Want a screen-free summer? Join our life skills bingo series and learn to grow your own food!
Every spring, my father planted strawberries.
And then he battled squirrels for the next three months.
“Bold little cuss,” he’d murmur, staring down at the ripe, half-eaten strawberry left carelessly on the back porch.
Dad tried everything to keep the critters away, from containers of fox scent to strands of hair he tugged from my Goody hairbrush. But no matter the remedy, those precocious rodents enjoyed a bumper crop of ripe, red fruit.
Every. Single. Summer.
I think deep down, Dad thought it was funny.
I have to admit I haven’t quite reached the point where I’m amused at animals eating my garden. During our first few years of marriage, Dan and I tried to grow tomatoes along the back fence. Each morning I’d go out to check the plants, then come in steaming with a handful of half eaten fruit. The final straw came the day I discovered a cottontail had squeezed under the fence. My little Peter had chosen the sturdiest specimen (in full bloom, mind you), and ripped out the entire thing.
I wanted to cry.
And quit gardening.
Once the kids came along, I did. While I did manage to put flowers out front and grew a few herbs in pots, providing an all-day buffet for the neighborhood wildlife wasn’t worth the child wrangling it would take to build it.
At least for a while, anyway, until my in-laws moved into town.
My sister-in-law is a serious gardener, with a thumb that could rival the Jolly Green Giant. Her tomatoes last summer were like candy; her jalapeños perfectly crisp. Watching her have such wild success made me long for my own garden victory, and I began to have visions of dinners made exclusively from my own homegrown produce.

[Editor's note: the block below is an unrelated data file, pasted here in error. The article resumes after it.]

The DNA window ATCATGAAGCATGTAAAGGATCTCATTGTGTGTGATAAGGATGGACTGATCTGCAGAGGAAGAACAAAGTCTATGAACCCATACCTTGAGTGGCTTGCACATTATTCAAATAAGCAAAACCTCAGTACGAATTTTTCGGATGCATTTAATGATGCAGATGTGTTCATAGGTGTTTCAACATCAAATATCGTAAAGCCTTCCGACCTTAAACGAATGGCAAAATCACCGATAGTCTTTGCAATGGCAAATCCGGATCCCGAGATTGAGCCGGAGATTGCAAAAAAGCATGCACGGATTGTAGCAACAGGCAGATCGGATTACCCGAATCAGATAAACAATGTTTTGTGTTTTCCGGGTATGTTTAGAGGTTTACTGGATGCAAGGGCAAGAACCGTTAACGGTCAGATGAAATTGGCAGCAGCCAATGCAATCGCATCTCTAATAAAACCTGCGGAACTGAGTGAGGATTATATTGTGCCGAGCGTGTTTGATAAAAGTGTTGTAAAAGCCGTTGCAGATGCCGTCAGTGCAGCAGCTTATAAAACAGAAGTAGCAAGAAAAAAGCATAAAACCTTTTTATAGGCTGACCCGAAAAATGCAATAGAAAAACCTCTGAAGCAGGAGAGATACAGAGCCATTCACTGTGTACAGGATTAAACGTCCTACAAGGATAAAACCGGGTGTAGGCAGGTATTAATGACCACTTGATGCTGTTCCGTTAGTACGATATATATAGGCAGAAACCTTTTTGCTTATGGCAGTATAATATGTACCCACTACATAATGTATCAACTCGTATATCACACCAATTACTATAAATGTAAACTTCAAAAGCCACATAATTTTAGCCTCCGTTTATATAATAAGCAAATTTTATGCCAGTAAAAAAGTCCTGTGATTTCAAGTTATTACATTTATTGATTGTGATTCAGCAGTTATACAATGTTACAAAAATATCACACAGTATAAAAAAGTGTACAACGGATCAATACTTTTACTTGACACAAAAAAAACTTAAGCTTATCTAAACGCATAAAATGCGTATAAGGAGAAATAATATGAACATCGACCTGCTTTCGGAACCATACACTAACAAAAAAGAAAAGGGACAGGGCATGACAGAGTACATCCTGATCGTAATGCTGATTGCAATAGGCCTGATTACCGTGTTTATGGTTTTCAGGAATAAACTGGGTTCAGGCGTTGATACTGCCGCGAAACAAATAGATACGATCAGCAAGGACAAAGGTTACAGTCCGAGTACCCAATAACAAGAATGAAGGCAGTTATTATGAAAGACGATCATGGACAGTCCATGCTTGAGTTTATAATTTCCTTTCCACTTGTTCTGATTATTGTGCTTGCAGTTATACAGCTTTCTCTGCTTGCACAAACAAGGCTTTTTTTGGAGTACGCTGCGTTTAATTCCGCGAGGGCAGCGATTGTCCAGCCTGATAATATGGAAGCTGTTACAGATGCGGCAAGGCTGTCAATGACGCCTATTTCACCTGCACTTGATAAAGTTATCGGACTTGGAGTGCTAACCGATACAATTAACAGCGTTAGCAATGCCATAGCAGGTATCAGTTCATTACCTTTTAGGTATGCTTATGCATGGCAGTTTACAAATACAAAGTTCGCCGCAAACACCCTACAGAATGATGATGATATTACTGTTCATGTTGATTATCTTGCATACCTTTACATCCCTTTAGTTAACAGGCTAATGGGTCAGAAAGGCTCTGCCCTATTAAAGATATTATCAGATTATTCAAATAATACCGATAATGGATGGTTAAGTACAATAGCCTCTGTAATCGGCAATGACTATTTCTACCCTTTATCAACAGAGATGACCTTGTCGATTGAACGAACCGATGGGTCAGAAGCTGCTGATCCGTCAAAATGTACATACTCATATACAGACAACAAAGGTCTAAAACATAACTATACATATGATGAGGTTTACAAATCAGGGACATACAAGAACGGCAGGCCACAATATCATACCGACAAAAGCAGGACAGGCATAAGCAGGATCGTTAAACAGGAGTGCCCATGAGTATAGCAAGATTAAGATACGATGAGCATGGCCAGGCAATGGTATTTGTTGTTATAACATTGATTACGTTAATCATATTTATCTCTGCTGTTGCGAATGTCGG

I considered the benefit to my own children, as well. G’s sensory and anxiety issues make for a desperately picky eater, and both she and her sister are concerned about environmental sustainability. I figured we could address both concerns in a gentle way this summer by planting our own container garden.
Once I decided to take the plunge, the first thing I did was consult my sister-in-law. She walked me through the basics, suggesting a variety of plants and resources we could use for a successful garden. List in hand, the girls and I ventured to Home Depot to pick up our supplies:
- Garden soil
- Dr. Earth’s Homegrown Fertilizer
I had asked the girls to decide ahead of time what plants they wanted to grow. We decided on basil, mint, cherry tomatoes, bell peppers, broccoli, cucumber, lettuce, and carrots.
Then we got to work.
All three of the kids got involved, and I loved spending that time with my littles. There were no arguments and no screen time requests – just a good time digging in the dirt.
I think my Dad would have been proud.
Want to Grow Your Own Food with Your Kiddos?
Here are a few tips to keep in mind:
Figure out your USDA zone
What should you plant? When should you plant it? How should you care for it throughout the season?
Survey your space
How much room do you have? How much sun does it get? What’s the drainage like in the space you’d like to plant?
Consider what you’re capable of
Can you start from seed? Would you prefer starter plants?
Research your best options
What does it take to plant in the ground? Would a raised bed be better? Is your space better suited to container gardening?
Divvy up responsibilities
Who will water? Gather the fruits and vegetables? Would a rotating schedule be best? Or should one person stick to the same task all summer?
Track your garden’s progress
Take pictures. Make growth charts. Draw pictures of the plants in various stages.
Share the fruits of your labor
Offer the bounty to your neighbors. Donate to a homeless shelter. Make dinner for friends and family.
Our foray into gardening hasn’t been without a few hiccups
I went out yesterday afternoon, in fact, to discover something (probably a raccoon), had climbed the fence and the deck in order to rip apart my broccoli plant and dig through the lettuce seeds.
I sighed and set to work rebuilding my beautiful pots.
“Bold little cuss,” I whispered.
I’m pretty sure my Dad was smiling.